Measurement estimation skills are relevant for our everyday life and should be addressed in the mathematics classroom. Although students’ measurement estimation skills were examined in several empirical studies, a structure model to describe these skills is still missing. The current research aimed at analyzing the structure of length estimation skills as one basic measurement estimation skill. Taking into account the different kinds of estimation situations, a test on length estimation skills was developed and administered in two contrasting samples of 3rd- and 4th-grade students from Germany and Taiwan in two studies. Study 1 (N = 248) followed an exploratory approach to analyze the structure of length estimation skills (research question 1). Exploratory factor analysis suggested a 3-dimensional model of length estimation skills, dividing the dimensions (1) estimating lengths of small objects, (2) estimating lengths of objects that are not small but touchable, and (3) estimating lengths of objects that are not small and not touchable. This 3-dimensional structure could be confirmed using confirmatory factor analyses in study 2 (N = 903). In addition, the test on students’ length estimation skills proved to be partially measurement invariant across the two groups (research question 2). The cross-national comparison (research question 3) revealed differences between Taiwanese and German students’ length estimation skills that correspond to the educational traditions in each country. Taiwanese students reached better results on the dimensions small as well as not small and touchable while German students were ahead in the dimension not small and not touchable.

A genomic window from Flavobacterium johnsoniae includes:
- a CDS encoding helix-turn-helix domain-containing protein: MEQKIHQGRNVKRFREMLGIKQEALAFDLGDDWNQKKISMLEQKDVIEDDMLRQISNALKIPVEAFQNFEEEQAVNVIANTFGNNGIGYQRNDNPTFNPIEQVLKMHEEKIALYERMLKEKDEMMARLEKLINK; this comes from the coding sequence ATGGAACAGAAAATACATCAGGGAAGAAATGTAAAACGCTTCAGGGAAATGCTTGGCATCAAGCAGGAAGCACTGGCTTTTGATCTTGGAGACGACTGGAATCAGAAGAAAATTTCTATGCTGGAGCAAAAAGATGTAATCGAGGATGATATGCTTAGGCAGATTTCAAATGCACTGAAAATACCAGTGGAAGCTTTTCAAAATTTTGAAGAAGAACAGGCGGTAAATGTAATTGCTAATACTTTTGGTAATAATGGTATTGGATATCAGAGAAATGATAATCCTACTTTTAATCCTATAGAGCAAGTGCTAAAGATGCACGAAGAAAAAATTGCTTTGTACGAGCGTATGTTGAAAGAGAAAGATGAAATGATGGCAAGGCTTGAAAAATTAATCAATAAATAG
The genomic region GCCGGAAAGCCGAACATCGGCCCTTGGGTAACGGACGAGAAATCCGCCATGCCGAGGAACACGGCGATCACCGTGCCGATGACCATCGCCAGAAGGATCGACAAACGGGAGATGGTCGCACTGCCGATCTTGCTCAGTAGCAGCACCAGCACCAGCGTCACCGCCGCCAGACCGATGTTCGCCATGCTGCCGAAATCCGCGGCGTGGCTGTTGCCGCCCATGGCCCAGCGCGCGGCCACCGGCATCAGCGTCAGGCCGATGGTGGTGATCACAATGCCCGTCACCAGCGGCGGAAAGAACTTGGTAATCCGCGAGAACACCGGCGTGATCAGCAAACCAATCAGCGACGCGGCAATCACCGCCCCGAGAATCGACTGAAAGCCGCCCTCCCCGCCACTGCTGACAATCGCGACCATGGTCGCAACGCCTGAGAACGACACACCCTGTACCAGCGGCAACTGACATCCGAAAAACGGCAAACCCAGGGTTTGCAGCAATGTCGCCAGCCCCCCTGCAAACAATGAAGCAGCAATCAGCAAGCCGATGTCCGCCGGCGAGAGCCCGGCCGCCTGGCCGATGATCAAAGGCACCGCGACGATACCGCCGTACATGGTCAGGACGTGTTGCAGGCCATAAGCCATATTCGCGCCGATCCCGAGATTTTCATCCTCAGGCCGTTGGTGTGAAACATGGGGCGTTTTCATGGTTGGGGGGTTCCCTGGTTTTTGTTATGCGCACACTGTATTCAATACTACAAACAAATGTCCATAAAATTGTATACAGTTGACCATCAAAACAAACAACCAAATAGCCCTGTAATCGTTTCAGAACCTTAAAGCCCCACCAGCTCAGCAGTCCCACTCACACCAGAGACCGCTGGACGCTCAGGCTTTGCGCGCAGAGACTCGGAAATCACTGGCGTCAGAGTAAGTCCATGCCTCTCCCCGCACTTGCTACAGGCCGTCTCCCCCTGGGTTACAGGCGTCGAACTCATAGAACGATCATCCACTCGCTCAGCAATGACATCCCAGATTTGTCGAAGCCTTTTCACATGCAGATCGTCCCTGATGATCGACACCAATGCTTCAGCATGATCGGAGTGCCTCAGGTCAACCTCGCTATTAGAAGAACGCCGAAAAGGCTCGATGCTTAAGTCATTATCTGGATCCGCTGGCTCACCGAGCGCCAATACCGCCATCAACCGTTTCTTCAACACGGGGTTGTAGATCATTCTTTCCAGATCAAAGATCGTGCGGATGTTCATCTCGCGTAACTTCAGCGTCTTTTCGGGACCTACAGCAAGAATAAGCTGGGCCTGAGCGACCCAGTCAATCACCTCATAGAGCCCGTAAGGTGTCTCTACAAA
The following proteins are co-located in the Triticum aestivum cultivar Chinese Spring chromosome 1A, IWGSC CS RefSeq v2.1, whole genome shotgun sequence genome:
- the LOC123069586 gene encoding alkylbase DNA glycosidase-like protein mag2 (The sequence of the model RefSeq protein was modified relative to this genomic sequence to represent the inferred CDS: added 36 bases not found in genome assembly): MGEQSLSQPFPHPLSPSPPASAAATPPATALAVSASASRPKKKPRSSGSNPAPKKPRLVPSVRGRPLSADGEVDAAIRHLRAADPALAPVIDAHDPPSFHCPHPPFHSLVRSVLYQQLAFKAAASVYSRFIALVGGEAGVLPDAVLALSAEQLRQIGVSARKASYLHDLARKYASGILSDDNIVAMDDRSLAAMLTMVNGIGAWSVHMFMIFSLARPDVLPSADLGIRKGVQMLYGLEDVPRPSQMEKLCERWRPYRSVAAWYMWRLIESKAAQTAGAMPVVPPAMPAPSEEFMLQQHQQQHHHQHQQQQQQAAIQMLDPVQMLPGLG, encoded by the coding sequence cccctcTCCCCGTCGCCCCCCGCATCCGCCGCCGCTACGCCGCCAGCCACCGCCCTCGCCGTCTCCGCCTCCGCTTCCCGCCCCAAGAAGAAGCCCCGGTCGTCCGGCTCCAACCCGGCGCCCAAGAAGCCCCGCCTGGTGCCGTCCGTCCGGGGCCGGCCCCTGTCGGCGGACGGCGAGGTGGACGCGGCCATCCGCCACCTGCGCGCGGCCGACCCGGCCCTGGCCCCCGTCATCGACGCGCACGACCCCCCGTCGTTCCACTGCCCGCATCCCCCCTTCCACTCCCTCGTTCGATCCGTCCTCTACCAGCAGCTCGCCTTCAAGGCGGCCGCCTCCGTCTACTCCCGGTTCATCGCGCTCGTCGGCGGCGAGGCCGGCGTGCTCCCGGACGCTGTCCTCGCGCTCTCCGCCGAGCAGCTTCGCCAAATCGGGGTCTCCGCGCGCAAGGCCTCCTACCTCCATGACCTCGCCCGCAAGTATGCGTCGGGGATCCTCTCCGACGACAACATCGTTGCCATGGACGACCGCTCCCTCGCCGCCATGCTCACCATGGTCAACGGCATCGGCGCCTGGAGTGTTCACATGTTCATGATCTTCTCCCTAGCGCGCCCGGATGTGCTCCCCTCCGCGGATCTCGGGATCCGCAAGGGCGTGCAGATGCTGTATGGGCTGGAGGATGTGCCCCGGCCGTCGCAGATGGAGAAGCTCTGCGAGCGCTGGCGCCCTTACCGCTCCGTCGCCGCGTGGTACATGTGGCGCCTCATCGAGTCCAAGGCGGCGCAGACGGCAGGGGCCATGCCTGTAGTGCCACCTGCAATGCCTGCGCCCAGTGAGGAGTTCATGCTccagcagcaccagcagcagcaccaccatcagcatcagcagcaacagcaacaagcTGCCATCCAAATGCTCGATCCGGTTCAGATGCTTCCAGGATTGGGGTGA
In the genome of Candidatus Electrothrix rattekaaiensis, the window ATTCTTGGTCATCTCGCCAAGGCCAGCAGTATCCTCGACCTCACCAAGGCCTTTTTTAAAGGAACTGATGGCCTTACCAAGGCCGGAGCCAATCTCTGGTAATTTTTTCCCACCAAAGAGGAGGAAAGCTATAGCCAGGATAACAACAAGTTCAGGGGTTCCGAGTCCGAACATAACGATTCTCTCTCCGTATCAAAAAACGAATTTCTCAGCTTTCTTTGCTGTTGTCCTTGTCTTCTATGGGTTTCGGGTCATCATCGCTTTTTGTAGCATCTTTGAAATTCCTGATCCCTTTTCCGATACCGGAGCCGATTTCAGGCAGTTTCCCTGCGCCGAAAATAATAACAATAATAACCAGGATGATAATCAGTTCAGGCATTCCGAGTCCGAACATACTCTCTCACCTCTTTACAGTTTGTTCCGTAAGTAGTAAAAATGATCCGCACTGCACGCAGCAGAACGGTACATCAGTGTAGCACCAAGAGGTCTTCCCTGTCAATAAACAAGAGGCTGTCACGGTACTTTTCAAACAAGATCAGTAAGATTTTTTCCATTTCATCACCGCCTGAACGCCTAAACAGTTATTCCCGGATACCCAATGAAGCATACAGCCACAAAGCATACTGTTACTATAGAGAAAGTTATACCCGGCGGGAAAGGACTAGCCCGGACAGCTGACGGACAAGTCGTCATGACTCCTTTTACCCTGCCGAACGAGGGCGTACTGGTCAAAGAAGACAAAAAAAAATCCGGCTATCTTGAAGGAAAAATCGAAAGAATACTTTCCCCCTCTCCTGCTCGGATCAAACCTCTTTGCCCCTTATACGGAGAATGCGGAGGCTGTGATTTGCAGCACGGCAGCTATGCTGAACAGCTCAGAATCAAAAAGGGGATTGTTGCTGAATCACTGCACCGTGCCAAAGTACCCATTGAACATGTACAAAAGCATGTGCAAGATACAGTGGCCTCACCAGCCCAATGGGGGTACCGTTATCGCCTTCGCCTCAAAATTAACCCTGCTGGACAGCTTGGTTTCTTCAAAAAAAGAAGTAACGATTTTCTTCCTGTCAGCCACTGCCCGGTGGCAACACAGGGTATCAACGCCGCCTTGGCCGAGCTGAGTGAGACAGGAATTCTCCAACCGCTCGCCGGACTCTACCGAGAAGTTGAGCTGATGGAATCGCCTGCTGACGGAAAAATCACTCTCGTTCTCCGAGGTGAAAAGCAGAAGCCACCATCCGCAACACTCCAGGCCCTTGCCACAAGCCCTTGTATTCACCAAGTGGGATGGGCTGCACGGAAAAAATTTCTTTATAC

ZeitschriftInternational Journal of Science and Mathematics Education
PublikationsstatusElektronische Veröffentlichung vor Drucklegung. - 09.11.2022
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ID: 5311764